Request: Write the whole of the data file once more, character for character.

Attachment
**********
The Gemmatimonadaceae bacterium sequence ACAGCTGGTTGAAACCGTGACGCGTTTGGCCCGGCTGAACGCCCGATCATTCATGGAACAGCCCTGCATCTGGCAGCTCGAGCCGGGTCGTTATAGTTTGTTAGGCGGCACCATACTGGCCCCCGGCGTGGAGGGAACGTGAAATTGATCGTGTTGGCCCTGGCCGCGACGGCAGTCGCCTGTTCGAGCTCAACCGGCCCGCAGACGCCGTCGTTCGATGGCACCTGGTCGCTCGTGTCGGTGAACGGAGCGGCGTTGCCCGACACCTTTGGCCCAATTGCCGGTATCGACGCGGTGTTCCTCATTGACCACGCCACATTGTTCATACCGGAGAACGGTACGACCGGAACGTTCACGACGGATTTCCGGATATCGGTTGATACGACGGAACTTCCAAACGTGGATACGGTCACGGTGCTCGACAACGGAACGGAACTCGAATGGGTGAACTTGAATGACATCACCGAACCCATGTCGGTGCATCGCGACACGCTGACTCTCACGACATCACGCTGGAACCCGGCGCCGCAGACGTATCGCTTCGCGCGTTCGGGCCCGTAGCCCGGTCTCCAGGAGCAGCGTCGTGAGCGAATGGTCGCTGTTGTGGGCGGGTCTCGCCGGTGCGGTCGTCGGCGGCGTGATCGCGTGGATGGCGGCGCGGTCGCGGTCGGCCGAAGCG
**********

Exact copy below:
The Gemmatimonadaceae bacterium sequence ACAGCTGGTTGAAACCGTGACGCGTTTGGCCCGGCTGAACGCCCGATCATTCATGGAACAGCCCTGCATCTGGCAGCTCGAGCCGGGTCGTTATAGTTTGTTAGGCGGCACCATACTGGCCCCCGGCGTGGAGGGAACGTGAAATTGATCGTGTTGGCCCTGGCCGCGACGGCAGTCGCCTGTTCGAGCTCAACCGGCCCGCAGACGCCGTCGTTCGATGGCACCTGGTCGCTCGTGTCGGTGAACGGAGCGGCGTTGCCCGACACCTTTGGCCCAATTGCCGGTATCGACGCGGTGTTCCTCATTGACCACGCCACATTGTTCATACCGGAGAACGGTACGACCGGAACGTTCACGACGGATTTCCGGATATCGGTTGATACGACGGAACTTCCAAACGTGGATACGGTCACGGTGCTCGACAACGGAACGGAACTCGAATGGGTGAACTTGAATGACATCACCGAACCCATGTCGGTGCATCGCGACACGCTGACTCTCACGACATCACGCTGGAACCCGGCGCCGCAGACGTATCGCTTCGCGCGTTCGGGCCCGTAGCCCGGTCTCCAGGAGCAGCGTCGTGAGCGAATGGTCGCTGTTGTGGGCGGGTCTCGCCGGTGCGGTCGTCGGCGGCGTGATCGCGTGGATGGCGGCGCGGTCGCGGTCGGCCGAAGCG